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Chapter 4. Making Selections > About the Selection Tools

About the Selection Tools

Often, you’ll want to make changes and adjustments to just a part of an image. For example, you may want to eliminate a distracting element in your photo, or you may want to change the color of a specific item in a photograph or adjust the brightness of the background. Photoshop Elements gives you an almost unlimited number of selection tools from which to choose.

The selection tools are all grouped together near the top of the toolbar (Figure 4.1). You make rectangular and elliptical selections with the marquee tools. When you select a marquee tool, the selection area is indicated by a row of moving dots, like the sign outside a movie theater, which is why these are called marquee tools (Figure 4.2).

Figure 4.1. The selection tools appear under three icons on the toolbar.

Figure 4.2. A selection border is represented by a row of moving dots, called a marquee.

You select freeform, or irregular, areas with the lasso tools (Figure 4.3). These include the regular Lasso tool; the Polygonal lasso, which is great for selecting areas that include straight sections; and the Magnetic lasso, which is good for selecting high-contrast areas in your image.

Figure 4.3. Each of the three lasso tools works best in a particular situation.

The Magic Wand lets you select areas with the same (or similar) color in your image. This is probably the most difficult tool to master, but with a little practice it allows you to make selections that are impossible to make with any of the other tools (Figure 4.4). For example, if your photo displays a field of yellow poppies, you can change all the poppies at once, rather than having to select each individual flower. The Magic Wand is a useful tool for making widespread color changes in your image.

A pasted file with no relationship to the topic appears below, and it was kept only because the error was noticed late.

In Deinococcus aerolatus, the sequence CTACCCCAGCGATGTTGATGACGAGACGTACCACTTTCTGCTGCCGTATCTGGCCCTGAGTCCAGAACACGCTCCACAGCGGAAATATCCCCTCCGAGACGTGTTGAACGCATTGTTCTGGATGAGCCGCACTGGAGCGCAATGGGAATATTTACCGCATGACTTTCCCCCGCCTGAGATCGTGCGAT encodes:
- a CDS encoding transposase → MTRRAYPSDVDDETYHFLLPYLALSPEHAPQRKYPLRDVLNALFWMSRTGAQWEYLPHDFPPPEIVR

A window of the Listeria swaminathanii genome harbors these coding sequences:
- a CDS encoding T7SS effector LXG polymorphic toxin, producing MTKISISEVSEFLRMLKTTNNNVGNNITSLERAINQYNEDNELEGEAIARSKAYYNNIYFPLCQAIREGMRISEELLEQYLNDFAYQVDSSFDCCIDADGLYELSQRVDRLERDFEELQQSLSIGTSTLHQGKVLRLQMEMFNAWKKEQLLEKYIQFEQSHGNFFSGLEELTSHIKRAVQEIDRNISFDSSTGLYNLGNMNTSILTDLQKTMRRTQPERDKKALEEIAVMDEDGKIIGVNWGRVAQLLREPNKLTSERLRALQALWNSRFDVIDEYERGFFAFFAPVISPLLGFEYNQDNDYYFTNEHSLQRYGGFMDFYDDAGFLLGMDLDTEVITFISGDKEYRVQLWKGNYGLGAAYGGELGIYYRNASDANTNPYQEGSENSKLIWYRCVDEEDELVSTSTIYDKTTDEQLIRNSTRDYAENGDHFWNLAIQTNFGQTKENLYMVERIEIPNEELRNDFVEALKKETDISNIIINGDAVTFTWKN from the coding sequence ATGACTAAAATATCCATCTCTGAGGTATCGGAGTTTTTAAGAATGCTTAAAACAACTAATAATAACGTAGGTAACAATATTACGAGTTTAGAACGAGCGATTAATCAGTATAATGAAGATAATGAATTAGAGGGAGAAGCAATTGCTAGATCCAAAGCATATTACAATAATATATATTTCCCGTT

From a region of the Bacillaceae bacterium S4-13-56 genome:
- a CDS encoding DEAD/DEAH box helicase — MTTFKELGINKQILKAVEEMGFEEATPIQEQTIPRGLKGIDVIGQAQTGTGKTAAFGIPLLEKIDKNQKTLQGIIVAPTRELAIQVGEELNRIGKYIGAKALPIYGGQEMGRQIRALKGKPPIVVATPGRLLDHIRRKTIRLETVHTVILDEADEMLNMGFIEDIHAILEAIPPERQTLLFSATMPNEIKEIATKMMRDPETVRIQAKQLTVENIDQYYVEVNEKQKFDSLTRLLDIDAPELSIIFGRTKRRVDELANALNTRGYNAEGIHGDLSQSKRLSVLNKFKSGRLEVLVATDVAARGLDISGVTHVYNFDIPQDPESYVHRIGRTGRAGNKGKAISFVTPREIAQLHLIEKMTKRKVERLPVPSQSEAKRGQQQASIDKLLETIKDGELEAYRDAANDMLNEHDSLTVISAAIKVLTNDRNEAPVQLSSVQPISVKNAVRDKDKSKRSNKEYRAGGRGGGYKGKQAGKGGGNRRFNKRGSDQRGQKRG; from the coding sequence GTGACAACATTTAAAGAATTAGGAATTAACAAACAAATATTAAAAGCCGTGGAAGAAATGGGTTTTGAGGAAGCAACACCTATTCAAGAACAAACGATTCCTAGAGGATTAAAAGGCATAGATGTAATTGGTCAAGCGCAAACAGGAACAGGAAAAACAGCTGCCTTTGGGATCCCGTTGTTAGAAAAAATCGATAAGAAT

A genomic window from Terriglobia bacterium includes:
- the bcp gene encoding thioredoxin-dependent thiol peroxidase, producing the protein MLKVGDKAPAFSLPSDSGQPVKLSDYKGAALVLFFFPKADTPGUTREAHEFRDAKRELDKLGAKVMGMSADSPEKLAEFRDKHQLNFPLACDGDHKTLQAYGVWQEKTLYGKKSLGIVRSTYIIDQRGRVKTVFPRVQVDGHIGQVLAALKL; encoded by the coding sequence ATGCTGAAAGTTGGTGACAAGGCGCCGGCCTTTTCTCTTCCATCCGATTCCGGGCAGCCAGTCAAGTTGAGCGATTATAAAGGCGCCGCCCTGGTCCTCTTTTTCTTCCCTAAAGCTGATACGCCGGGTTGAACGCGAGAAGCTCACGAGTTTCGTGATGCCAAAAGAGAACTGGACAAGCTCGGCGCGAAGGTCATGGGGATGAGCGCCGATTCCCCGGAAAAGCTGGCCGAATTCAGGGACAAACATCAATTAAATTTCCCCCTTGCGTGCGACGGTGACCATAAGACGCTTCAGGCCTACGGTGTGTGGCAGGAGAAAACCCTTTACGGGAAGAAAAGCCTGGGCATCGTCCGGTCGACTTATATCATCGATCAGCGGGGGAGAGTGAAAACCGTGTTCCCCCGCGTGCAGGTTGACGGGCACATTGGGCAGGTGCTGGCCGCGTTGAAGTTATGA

Figure 4.4. The Magic Wand lets you select areas based on their color.

The selection tools often work well on their own, but many times the area you want to edit will include all sorts of angles and edges. In these situations, you can use the tools together to expand and change the selection area.

You can also expand or contract a selection area using the same tool with different settings. For example, the Magic Wand allows you to alter the range of your selection by adjusting the tolerance using the options bar (Figure 4.5).

Figure 4.5. The Magic Wand also lets you set the tolerance, or range of colors selected.

When your photo includes an object surrounded by a large background area, it’s often easier to select the background and then invert the selection to select the object. Once the selection is made, you can copy and paste it into another composition or make any other changes (Figure 4.6).

Figure 4.6. Here, the white background was selected with the Magic Wand, and then the selection was inverted to capture the clown.

You can adjust your selection area by adding to or subtracting from the selection. You’ll often find it easiest to use one tool to make your initial selection and then edit the selection area with another selection tool (Figure 4.7).

Figure 4.7. Here, the Elliptical Marquee tool was used to select the clown’s head, and then the Lasso tool was used to select the clown’s mouth.

The Selection Brush allows you to make selections by simply dragging across any area or object in an image. Like the lasso tools, it works especially well for selecting irregular areas. Unlike the other selection tools though, you actually “paint on” the selection using any of the brush shapes available in Photoshop Elements’ vast collection of brush sets. This method of selection affords you great control and flexibility.

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